When the throttle valve 6 is positioned at its low opening position, the computer unit 8 detects this by way of the opening sensor 7 and delivers setting signals (e, f, g in FIG. 1) to the binary digitizing circuit 3 so that the time constants of the first and second low-pass filters 31, 32 may be increased and the hysteresis width of the comparator 33 may be also increased.

With such setting, high frequency noises (The a of FIG. 2) which may appear upon low throttle opening are remarkably reduced in level by the first low-pass filter 31 as shown by waveforms b, c of FIG. 2. Then, after passing the comparator 33 with the hysteresis width thereof set wide, the Karman's vortex street pulse d is completely clear of an influence of the high frequency noises.

To the contrary, when the throttle valve 6 is positioned at its high opening position, the computer unit 8 delivers setting signals e, f, g to the binary digitizing circuit 3 so that the time constants of the first and second low-pass filters 31, 32 may be decreased and the hysteresis width of the comparator may also be decreased.

With such setting, the output c of the second low-pass filter 32 for averaging varies sufficiently following fluctuations in level of the input b of the second low-pass filter 32 caused by pulsations described above as shown by waveforms b, c of FIG. 3.

In this instance, as the time constant of the second low-pass filter 32 is decreased in order to improve the following performance, the difference between the two signals b, c inputted to the comparator 33 is decreased. However, since the hysteresis width of the comparator 33 is also set to a small width correspondingly, proper binary digitization can be attained.

By the way, while in the embodiment shown in FIG. 1 the binary digitizing circuit 3 is shown as an analog circuit in order to facilitate description, a similar function can be attained if the binary digitizing circuit 3 is formed otherwise as a digital circuit. In particular, the binary digitizing circuit 3 can be attained readily if the first and second low-pass filters 31, 32 are each formed from a low-pass digital filter and the comparator 33 is formed from a magnitude comparator. Further, if the binary digitizing circuit 3 is formed from digital circuits, setting of the filter time constants and setting of the comparator hysteresis width by the computer unit 8 which is in most cases constituted from a microprocessor can be effected readily.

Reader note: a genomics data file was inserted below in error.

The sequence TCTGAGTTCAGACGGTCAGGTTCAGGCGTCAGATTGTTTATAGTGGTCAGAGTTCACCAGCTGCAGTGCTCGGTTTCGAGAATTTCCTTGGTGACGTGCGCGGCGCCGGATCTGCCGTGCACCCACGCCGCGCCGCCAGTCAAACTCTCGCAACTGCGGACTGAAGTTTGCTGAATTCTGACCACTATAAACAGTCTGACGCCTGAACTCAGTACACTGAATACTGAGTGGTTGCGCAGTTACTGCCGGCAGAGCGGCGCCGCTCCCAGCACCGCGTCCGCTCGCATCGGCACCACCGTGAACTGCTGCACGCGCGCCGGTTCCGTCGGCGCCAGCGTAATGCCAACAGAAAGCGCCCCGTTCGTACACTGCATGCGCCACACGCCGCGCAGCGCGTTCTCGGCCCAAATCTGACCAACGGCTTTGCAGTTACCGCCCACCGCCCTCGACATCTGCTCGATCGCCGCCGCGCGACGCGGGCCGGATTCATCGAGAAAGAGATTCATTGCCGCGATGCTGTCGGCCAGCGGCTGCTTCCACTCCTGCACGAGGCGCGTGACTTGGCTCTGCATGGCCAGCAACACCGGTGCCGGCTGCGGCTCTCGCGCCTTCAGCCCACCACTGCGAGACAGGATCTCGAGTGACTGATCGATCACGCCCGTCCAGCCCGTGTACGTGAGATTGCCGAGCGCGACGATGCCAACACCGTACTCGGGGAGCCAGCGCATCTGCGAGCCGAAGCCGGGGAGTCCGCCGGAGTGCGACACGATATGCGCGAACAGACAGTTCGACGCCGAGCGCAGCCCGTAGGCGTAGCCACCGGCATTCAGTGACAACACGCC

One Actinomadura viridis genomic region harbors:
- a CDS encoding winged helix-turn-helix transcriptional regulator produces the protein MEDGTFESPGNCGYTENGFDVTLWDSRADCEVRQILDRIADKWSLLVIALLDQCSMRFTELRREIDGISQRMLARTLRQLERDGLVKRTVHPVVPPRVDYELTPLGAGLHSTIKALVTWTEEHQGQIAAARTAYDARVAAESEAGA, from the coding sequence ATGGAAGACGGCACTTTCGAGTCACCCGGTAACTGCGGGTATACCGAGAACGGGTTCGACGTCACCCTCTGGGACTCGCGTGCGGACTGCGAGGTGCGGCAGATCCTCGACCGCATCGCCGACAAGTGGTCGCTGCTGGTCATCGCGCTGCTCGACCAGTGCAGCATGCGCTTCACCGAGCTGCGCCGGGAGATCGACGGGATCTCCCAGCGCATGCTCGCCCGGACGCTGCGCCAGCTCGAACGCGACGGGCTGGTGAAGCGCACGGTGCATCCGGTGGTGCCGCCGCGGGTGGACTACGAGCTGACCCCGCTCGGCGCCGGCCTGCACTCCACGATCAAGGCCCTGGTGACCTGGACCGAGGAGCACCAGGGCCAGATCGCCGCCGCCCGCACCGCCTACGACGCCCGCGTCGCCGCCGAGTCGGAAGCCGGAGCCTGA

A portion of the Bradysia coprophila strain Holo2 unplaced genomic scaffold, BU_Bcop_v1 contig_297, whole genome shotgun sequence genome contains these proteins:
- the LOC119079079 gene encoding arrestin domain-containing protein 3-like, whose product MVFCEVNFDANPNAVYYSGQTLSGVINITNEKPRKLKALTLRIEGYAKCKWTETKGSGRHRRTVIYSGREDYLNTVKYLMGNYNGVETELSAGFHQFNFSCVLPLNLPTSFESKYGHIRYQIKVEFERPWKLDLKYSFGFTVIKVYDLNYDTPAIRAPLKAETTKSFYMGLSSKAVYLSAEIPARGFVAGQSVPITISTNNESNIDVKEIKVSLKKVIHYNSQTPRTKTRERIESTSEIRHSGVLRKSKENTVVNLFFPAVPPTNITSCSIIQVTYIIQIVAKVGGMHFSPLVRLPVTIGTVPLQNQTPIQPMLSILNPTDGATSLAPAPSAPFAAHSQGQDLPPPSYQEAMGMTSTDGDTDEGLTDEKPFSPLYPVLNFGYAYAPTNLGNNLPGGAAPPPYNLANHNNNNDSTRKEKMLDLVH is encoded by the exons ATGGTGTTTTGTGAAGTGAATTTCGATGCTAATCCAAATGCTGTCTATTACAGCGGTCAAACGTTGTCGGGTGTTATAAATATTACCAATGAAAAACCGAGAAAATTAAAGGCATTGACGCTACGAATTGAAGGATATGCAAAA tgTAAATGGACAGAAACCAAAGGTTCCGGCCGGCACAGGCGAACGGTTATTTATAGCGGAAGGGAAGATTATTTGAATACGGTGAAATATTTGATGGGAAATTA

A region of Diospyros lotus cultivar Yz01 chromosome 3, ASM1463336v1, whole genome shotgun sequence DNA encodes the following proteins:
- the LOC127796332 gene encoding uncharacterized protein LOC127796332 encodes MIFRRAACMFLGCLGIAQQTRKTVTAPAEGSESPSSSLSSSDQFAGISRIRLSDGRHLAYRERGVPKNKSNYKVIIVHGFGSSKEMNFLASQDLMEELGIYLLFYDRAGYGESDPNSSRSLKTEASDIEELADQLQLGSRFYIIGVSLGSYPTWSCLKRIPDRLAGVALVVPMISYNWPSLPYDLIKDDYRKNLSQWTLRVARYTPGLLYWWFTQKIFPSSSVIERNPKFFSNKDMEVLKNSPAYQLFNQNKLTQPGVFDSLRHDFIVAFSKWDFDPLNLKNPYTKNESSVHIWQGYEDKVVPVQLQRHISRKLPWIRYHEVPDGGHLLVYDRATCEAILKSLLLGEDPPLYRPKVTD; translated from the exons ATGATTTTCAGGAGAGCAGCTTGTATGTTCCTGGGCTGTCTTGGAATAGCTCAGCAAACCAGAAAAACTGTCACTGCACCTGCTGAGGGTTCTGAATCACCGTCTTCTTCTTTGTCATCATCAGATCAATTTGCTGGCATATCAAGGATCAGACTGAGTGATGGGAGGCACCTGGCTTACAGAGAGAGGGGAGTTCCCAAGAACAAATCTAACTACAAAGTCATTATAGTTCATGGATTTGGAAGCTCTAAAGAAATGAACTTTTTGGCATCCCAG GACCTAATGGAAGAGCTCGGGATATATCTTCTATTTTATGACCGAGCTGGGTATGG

Now, an embodiment wherein a binary digitizing circuit is formed from digital circuits will be described in detail.

FIG. 4 is a block diagram showing the embodiment. Referring to FIG. 4, reference numeral 1 denotes a suction air path which is a duct of a fluid to be measured. A vortex generating member 21 is located in the duct 1, and an ultrasonic wave generating vibrator 22 and an ultrasonic wave receiving vibrator 23 are located in an opposing relationship across the duct 1 downstream of the vortex street generating member 21.

The ultrasonic wave generating vibrator 22 is excited via a driving circuit 10 by an output of a counter 9, and a resonance point detecting circuit 11 detects whether or not the ultrasonic wave generating vibrator 22 is excited at its resonance point.

A voltage controlled oscillator 12 is controlled in response to an output of the resonance point detecting circuit 11, and an output of the voltage controlled oscillator 12 is counted and thus divided by the counter 9.

The driving circuit 10 is driven by pulses obtained by division on the counter 9.

Meanwhile, an output of the ultrasonic wave receiving vibrator 23 is delivered to a waveform shaping circuit 13 which thus produces waveform shaped pulses. At a timing of the rising edge of each of the pulses, a latch circuit 14 fetches a count value of the counter 9 and latches it therein.